COLUMBUS, Ohio (WCMH) – The Anti-Defamation League said antisemitic incidents in the United States hit an all-time high in 2021, with some of those incidents happening in central Ohio.

Organizations like Jewish Columbus are working to combat the issue with two strategies: security and education.

Each year, Jewish Columbus spends more than $1 million on security; this year, it’s added a new security director. Leaders said it’s social media posts such as the ones made by rapper Ye, formerly known as Kanye West, that cause them to have to take these precautions.

“I think the best thing we can do is have conversations,” said Justin Shaw, the senior director of community relations for Jewish Columbus.

It’s the power of influence that’s brought antisemitism to the spotlight again.

“The recent social media posts by some of these celebrities, it sadly normalizes it,” Shaw said. “It normalizes antisemitism and has really fed into that narrative.””

Jewish Columbus leaders said “influence” has spurred antisemitic incidents in the city. In April, a former security guard for the Torah Academy was charged with making terroristic threats against the school. Last month, antisemitic graffiti was found on Ohio State University’s campus. Now, antisemitic flyers and stickers have been reported around the city.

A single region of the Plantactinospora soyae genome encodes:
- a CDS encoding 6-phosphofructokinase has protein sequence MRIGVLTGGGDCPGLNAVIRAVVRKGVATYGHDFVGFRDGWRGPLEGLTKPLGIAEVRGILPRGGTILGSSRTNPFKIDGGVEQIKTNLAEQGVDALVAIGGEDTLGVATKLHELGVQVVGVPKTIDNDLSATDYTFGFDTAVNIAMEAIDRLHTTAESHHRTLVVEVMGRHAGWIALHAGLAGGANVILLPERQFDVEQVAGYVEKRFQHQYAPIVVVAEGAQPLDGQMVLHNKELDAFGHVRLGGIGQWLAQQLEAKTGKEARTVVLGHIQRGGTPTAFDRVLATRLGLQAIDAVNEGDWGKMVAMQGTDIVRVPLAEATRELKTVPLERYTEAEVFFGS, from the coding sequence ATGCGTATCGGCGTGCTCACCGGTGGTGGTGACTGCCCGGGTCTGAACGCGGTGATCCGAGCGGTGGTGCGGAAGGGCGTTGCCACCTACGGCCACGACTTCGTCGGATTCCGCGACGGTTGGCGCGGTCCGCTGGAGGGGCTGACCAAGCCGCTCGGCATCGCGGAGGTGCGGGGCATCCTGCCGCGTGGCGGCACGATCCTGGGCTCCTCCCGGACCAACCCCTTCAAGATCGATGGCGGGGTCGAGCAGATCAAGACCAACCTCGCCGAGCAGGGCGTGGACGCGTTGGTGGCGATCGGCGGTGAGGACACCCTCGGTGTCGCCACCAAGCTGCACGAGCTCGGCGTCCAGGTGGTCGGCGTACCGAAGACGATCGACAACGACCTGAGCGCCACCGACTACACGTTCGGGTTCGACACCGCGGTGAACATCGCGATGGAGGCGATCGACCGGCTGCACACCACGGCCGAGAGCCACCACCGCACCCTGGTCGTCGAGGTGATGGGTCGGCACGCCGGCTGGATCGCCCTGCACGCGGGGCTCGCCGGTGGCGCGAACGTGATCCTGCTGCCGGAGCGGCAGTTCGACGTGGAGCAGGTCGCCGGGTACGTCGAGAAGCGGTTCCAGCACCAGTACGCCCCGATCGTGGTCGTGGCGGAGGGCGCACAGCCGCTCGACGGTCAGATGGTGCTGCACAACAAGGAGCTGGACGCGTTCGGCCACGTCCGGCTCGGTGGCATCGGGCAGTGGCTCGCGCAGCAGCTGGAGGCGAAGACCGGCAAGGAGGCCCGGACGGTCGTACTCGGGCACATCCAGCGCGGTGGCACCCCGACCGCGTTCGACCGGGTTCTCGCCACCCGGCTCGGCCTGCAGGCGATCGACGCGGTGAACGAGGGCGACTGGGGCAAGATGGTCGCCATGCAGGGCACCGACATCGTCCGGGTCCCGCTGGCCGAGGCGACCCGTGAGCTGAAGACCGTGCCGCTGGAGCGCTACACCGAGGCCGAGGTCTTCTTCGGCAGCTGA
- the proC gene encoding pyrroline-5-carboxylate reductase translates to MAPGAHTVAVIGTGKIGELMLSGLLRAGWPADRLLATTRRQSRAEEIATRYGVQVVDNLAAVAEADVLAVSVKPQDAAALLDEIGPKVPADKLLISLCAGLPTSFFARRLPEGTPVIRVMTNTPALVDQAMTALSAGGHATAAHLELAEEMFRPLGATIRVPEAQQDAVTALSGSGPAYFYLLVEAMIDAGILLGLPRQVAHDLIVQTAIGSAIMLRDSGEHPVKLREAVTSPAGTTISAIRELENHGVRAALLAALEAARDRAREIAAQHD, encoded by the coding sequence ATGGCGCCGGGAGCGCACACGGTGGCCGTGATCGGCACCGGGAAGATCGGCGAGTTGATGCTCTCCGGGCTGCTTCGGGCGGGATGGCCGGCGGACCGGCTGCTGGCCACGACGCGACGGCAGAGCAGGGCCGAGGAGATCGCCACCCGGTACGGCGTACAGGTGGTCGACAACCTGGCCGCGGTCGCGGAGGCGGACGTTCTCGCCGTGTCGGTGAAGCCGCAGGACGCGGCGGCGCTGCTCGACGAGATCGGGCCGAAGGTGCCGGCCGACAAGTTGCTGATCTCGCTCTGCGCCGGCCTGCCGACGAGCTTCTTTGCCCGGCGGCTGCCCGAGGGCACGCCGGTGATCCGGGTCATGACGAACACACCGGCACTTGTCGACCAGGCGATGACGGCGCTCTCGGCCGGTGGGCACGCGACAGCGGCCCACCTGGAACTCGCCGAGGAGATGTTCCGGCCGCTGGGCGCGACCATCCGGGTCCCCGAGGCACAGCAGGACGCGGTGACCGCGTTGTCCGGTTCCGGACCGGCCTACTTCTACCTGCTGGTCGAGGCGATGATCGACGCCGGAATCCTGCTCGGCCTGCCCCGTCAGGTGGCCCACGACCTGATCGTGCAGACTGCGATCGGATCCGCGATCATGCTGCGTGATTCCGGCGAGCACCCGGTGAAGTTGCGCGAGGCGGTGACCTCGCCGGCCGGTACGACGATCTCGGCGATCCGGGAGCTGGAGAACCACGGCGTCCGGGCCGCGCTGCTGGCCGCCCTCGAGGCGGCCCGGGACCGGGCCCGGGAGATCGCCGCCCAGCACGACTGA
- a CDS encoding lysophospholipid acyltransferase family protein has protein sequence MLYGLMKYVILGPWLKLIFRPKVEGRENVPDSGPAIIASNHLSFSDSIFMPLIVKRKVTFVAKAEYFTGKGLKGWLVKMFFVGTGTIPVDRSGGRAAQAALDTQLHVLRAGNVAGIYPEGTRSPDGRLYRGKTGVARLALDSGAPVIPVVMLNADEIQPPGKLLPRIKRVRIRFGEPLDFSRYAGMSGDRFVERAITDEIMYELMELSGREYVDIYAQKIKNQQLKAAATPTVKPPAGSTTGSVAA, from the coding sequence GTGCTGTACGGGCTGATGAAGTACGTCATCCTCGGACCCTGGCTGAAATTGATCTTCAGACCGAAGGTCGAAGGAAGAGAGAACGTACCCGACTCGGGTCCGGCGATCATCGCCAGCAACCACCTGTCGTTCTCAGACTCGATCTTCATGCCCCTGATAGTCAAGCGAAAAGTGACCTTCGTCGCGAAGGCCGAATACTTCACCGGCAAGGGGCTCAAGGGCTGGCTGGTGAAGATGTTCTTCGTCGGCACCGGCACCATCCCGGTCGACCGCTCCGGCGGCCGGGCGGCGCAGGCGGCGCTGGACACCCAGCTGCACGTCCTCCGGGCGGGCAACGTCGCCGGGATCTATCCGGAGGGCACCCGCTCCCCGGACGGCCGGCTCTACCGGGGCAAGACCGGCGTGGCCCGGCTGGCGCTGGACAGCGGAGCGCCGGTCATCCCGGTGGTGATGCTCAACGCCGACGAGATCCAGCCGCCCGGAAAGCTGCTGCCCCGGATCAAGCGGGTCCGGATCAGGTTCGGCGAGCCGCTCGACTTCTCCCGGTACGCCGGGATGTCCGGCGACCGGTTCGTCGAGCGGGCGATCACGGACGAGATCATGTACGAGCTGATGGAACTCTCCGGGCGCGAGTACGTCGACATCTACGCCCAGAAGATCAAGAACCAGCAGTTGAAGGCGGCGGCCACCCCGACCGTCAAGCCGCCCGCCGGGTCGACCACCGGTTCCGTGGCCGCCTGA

These are all things Steve Flowers is now on the lookout for.

“When the community gives something to me, intel sharing is very important. I pass it on to them,” said Flowers, who is the community-wide security director for Jewish Columbus.

The former FBI agent acts as a liaison between the organization and state and federal law enforcement.

“It feeds both ways,” Flowers said. “They have information to share with us, we have information to share with them that they might not be getting. It helps them serve a better picture.” 

Using FBI principles like intel-driven threats to get to the source before it becomes an emergency.

“Even if a celebrity makes a statement like that and then. through their own coming around, says, ‘OK, I’m not going to say that anymore,’ or ‘I was wrong. I’ve re-thought about this,’ that doesn’t make the narrative go away that they are putting in the public eye,” Flowers said. “And it’s that narrative that becomes dangerous.”

Jewish Columbus leaders said a big part of combating antisemitism is education and they are doing that by speaking in Columbus schools.

They ask anyone who sees an act of antisemitism to report it to Jewish Columbus or the police.